Employee turnover is a major issue for companies. It creates a lot of stress on the company’s resources and finances. In this article, we look to understand what are the reasons for employees quitting their jobs and what keeps employees from leaving your company.
We usually think about salary, benefits, and work-life balance as the main reasons why people quit their jobs. But there are other factors that can lead to employee turnover, such as lack of recognition or appreciation, low levels of engagement at work, poor relationships with coworkers or managers.
The reasons may seem obvious when we sit and think about it, but often can be the case that we are too slow to develop these ideas and our staff are lured away by other opportunities. Start to think about putting your plans into action as soon as possible. You might also find value in our article Increase Employee Trust – How to Get Your Employees to Trust You.
How To Make an Employee Retention Strategy That Works For Your Company
In the past, employers have been able to rely on a steady supply of new workers from the labour market. But as the labour market tightens, employers are finding it more difficult to find and keep qualified employees.
The reasons for employee turnover vary from company to company and from person to person. The most common reasons are dissatisfaction with work or work environment, lack of opportunity for advancement, inability to get along with coworkers or supervisors, and a better offer from another employer.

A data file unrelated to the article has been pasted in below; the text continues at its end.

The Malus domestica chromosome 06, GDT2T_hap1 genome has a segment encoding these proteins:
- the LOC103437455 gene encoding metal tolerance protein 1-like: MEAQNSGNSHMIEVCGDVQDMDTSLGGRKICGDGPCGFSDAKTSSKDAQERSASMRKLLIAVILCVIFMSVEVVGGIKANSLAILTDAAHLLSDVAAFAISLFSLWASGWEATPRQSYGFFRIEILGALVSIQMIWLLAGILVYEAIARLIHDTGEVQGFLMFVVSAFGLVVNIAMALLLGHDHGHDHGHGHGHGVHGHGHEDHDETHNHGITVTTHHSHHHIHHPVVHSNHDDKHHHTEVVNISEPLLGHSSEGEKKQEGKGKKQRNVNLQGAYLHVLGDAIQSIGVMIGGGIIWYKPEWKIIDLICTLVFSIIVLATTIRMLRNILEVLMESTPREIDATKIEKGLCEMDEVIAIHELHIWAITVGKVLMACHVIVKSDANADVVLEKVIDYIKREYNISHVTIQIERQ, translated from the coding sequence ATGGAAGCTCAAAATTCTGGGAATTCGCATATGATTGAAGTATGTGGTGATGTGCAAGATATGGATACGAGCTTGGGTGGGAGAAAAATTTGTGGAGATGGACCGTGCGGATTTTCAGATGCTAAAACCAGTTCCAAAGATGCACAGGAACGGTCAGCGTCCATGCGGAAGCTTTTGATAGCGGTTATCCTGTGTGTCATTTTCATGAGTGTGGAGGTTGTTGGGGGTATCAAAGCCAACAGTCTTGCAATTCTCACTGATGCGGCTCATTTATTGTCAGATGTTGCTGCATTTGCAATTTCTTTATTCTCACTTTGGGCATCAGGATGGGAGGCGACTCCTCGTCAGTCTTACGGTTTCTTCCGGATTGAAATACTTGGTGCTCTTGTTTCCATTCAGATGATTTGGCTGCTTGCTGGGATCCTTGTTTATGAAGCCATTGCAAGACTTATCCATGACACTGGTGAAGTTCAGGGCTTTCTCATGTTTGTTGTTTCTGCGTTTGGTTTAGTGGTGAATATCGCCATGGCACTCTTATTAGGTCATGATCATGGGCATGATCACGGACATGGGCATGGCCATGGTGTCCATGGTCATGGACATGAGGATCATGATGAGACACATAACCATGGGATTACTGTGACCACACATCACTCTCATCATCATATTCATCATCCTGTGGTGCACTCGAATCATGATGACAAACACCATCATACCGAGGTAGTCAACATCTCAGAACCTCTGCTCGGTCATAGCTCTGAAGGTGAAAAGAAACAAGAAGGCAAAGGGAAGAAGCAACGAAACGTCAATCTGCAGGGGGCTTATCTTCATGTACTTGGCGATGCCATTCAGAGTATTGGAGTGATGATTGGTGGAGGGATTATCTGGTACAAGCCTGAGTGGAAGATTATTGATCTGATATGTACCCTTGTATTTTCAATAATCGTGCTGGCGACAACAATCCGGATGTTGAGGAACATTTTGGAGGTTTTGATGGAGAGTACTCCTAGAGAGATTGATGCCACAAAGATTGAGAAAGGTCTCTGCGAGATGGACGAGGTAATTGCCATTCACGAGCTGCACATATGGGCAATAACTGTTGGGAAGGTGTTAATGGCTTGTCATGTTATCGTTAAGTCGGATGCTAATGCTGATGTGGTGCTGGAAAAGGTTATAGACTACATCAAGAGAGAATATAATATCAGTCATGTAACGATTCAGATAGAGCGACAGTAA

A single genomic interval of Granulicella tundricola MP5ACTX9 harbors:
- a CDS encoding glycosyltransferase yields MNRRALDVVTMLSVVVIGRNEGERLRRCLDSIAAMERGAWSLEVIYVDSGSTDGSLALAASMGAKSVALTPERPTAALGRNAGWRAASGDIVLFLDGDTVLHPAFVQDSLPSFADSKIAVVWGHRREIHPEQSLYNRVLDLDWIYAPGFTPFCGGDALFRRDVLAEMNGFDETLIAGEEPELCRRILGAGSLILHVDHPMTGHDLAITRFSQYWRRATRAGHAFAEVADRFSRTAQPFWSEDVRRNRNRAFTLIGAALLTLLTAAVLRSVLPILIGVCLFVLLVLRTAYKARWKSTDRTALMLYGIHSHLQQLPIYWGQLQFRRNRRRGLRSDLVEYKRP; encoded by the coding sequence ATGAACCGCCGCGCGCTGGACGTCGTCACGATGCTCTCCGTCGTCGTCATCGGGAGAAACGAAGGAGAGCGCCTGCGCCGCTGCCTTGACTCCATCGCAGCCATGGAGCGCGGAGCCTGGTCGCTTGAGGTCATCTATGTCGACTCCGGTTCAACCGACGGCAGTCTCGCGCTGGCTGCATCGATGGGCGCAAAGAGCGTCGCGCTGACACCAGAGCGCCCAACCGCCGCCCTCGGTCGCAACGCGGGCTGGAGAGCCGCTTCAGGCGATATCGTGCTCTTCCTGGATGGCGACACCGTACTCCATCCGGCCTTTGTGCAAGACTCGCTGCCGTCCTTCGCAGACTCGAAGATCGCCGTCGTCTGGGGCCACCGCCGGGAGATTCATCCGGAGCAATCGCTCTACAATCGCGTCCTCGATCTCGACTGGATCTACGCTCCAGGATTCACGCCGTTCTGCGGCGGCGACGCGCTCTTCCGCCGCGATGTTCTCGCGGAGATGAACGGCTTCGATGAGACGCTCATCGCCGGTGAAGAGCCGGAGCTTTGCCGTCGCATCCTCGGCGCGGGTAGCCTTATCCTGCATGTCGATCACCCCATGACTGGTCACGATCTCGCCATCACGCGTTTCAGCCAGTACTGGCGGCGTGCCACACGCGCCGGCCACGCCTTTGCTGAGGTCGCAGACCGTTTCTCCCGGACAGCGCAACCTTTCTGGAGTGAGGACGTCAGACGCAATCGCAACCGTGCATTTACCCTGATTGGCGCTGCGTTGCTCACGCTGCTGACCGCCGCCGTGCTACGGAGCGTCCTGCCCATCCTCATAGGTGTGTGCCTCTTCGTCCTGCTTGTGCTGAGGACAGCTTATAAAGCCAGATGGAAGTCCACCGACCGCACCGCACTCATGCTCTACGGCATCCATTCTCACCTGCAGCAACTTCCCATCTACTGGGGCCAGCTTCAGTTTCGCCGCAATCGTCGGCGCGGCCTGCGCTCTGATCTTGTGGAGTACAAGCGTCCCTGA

Employers can take steps now to develop a strategy that will help them retain employees in the future.
Consider these things when designing your employee retention strategy.
What are the reasons for your staff leaving?
This is a question that has been popping up in the minds of managers, CEOs, and HR executives for years. Often staff will avoid giving you a completely honest answer as to why they are leaving, but finding the honest truth can help your business in the long run.
Try adopting policies such as formal leaving interviews to discuss matters with your leaving employee.
Look to understand the true reasons why they are leaving. Are they unhappy? and is this something that needs addressing immediately? Is the job they are moving to a better opportunity for them?
Addressing the causes of an unhappy staff member who is choosing to leave should be considered a priority if the reasons are just. If one member of staff is unhappy, there is every chance more could feel the same way.
When an employee leaves for a better opportunity we sometimes have to just accept that and wish them luck. They may have obtained a promotion that you was not able to offer or even decided that a fresh start in a new industry is in their best interests.
However, if your staff are leaving for jobs of equal responsibility and maybe even lower pay, then you should consider why this is. This could be a flaw within your organisation’s culture.
Is there a common reason why your staff are leaving?
Look for patterns emerging in the reasons why your staff are leaving. Identify the causes are internal or external factors to your business.